Thursday, July 20, 2006

Feds sharpen secret tools for data mining


At least five of the data-mining programs were developed under a Pentagon program, called Total Information Awareness (TIA), that Congress disbanded nearly three years ago because of concerns that it threatened personal privacy, according to government records and participants in the projects.
Data-mining systems used by intelligence agencies include:

• Hardware and software from NCR subsidiary Teradata that is capable of storing and searching databases as large as 4 million gigabytes, or twice as much information as is held in all research libraries in the USA. Teradata executive Bill Cooper won't say what's in the Teradata systems that intelligence agencies use, but he says their applications include searching financial transactions for signs of money laundering.

• A program designed to identify members of terrorist networks and determine the most important members of those networks. Cogito Inc., of Draper, Utah, sold the program to the National Security Agency and other intelligence agencies, company executive William Donahoo says.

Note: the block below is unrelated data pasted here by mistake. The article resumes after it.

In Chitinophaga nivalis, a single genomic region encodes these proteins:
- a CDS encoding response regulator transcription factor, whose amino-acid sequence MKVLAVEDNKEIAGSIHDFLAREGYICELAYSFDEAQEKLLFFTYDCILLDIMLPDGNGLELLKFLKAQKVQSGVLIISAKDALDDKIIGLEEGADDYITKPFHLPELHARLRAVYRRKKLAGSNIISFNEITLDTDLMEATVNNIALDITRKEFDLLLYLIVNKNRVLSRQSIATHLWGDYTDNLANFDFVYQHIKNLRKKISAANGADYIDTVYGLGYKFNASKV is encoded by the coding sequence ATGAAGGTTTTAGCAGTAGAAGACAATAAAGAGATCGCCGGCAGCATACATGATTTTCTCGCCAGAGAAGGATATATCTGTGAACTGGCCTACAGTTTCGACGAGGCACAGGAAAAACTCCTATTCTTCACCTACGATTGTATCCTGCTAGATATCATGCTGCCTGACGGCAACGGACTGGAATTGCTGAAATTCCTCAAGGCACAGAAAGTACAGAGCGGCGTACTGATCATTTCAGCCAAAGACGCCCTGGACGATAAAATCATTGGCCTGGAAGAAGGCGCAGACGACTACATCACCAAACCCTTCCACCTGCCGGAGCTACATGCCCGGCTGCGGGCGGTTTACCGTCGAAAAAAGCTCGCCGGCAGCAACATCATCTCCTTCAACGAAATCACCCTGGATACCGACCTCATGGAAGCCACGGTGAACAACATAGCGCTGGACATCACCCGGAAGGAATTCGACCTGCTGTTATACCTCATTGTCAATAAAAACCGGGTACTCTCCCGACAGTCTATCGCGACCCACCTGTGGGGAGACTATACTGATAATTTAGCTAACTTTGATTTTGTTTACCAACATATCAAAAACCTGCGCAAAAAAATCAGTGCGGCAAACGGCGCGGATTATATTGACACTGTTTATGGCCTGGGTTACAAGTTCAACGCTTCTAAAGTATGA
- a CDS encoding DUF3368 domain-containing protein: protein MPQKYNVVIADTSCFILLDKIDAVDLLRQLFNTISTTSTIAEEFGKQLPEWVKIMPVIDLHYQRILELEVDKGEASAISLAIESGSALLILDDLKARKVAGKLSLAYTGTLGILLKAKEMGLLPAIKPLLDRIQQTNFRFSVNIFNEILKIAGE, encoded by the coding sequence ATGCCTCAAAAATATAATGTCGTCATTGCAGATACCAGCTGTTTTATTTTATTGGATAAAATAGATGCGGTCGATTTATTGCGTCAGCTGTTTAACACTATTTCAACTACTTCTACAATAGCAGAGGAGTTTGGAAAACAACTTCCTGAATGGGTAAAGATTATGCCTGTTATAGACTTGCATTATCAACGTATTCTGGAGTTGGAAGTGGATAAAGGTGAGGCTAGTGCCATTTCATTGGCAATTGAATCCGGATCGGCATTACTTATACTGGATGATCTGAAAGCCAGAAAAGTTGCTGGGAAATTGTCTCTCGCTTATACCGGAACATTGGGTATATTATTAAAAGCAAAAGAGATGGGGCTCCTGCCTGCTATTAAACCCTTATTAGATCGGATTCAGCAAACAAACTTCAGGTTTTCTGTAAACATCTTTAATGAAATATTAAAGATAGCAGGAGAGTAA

• Software from Verity Inc. used by the Defense Intelligence Agency and the Department of Homeland Security. A 2004 congressional report says DIA's Verity system includes personally identifiable information about Americans from other agencies and commercial sources.

Add to that NVAC and ARDA (specifically Aquaint, VACE and ENVIE). The EFF lawsuit has made it through the first round, hopefully it will get to discovery.


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